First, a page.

The Christian’s shield in spiritual warfare is not his good works. It would not be possible to substitute “good works” for faith. They are not interchangeable. Faith looks to and rests in another, Christ. Good works are the fruit of that faith and evidence of its reality but they do not protect us from the assault of the Devil because our good works are always broken, always stained, always imperfect. In the hour of trial they cannot sustain or protect us. That’s why Paul says that it is faith that extinguishes the darts (the lies, the accusations, the temptations) thrown by the Evil One. Faith has an object: Christ. Faith is as good as its object. That’s why it is a shield. Good works have no such object.
We know that Paul is thinking about salvation because he says so. He nears completion of the Christian’s preparation for spiritual warfare by turning to the helmet. No soldier goes into battle with his head exposed. Even those soldiers who might not hear a helmet wear something, even if its only a boonie hat, to provide some camouflage or protection from the sun. Salvation is something conferred upon God’s people. Paul does not connect good works to it but he does connect the gospel and faith to salvation. Righteousness, of course, is mentioned but good works are not.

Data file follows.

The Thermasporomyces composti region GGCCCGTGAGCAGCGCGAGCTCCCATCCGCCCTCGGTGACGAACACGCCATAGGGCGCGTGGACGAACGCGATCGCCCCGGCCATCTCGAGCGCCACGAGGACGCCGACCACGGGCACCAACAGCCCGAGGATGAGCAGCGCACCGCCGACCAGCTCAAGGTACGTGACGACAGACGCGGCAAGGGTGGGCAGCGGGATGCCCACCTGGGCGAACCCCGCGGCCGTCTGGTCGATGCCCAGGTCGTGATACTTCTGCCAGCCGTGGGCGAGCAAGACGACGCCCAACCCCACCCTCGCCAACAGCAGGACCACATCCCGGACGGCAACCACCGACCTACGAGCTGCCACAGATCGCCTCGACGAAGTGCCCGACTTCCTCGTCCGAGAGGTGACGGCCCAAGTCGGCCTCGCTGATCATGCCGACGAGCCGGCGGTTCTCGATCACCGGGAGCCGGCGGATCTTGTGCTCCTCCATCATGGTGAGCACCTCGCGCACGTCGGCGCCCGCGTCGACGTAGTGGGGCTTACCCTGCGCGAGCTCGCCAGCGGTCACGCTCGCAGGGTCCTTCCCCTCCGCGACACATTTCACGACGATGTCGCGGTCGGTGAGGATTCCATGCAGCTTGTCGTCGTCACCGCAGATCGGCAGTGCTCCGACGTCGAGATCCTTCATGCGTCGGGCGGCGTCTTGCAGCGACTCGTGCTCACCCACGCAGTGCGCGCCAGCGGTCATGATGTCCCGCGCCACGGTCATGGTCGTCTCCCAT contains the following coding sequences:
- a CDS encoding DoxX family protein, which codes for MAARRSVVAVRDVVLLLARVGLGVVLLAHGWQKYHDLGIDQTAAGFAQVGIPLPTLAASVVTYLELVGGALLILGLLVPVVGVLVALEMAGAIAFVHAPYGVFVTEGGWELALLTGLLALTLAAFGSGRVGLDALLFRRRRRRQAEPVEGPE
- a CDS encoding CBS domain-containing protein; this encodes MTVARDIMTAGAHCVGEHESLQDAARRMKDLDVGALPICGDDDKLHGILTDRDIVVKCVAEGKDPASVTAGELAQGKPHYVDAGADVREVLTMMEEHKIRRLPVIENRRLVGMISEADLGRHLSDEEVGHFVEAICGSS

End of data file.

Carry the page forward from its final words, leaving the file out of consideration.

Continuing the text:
Finally, Scripture and prayer are the last two weapons of spiritual warfare. The Evil One is a liar and the father of lies. His first move is always to deny or twist God’s Word. “Has God really said?” He twisted the Scriptures in tempting Christ. The Second Adam faced the same Liar who confronted the First Adam. In contrast, the Last Adam defeated the Evil One by adhering to God’s powerful, truthful Word. The Second Adam prayed, for himself and for us, who he represented in his suffering, active obedience. Having been redeemed, having been saved by his grace, we too pray and through that instrument God the Spirit operates to strengthen our faith and resolve, even in the midst of dark times.